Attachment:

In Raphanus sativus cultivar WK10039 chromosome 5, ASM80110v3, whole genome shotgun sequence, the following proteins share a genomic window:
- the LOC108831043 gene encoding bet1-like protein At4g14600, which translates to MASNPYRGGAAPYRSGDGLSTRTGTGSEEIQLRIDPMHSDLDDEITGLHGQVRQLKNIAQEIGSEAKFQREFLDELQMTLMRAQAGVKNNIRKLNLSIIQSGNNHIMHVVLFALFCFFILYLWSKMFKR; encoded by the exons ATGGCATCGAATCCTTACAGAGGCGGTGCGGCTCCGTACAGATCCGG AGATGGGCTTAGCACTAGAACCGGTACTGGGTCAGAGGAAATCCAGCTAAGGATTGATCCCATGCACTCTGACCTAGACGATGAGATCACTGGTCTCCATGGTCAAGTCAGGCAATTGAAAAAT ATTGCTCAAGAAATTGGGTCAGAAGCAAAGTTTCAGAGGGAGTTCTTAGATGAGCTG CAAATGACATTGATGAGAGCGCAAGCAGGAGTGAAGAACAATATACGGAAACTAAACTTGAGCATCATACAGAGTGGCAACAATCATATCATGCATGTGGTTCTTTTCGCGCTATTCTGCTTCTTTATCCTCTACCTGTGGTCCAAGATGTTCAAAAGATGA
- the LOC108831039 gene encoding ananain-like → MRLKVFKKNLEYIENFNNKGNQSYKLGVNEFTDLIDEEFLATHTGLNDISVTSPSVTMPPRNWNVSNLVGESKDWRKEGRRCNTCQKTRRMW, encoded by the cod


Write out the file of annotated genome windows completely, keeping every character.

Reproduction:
In Raphanus sativus cultivar WK10039 chromosome 5, ASM80110v3, whole genome shotgun sequence, the following proteins share a genomic window:
- the LOC108831043 gene encoding bet1-like protein At4g14600, which translates to MASNPYRGGAAPYRSGDGLSTRTGTGSEEIQLRIDPMHSDLDDEITGLHGQVRQLKNIAQEIGSEAKFQREFLDELQMTLMRAQAGVKNNIRKLNLSIIQSGNNHIMHVVLFALFCFFILYLWSKMFKR; encoded by the exons ATGGCATCGAATCCTTACAGAGGCGGTGCGGCTCCGTACAGATCCGG AGATGGGCTTAGCACTAGAACCGGTACTGGGTCAGAGGAAATCCAGCTAAGGATTGATCCCATGCACTCTGACCTAGACGATGAGATCACTGGTCTCCATGGTCAAGTCAGGCAATTGAAAAAT ATTGCTCAAGAAATTGGGTCAGAAGCAAAGTTTCAGAGGGAGTTCTTAGATGAGCTG CAAATGACATTGATGAGAGCGCAAGCAGGAGTGAAGAACAATATACGGAAACTAAACTTGAGCATCATACAGAGTGGCAACAATCATATCATGCATGTGGTTCTTTTCGCGCTATTCTGCTTCTTTATCCTCTACCTGTGGTCCAAGATGTTCAAAAGATGA
- the LOC108831039 gene encoding ananain-like → MRLKVFKKNLEYIENFNNKGNQSYKLGVNEFTDLIDEEFLATHTGLNDISVTSPSVTMPPRNWNVSNLVGESKDWRKEGRRCNTCQKTRRMW, encoded by the cod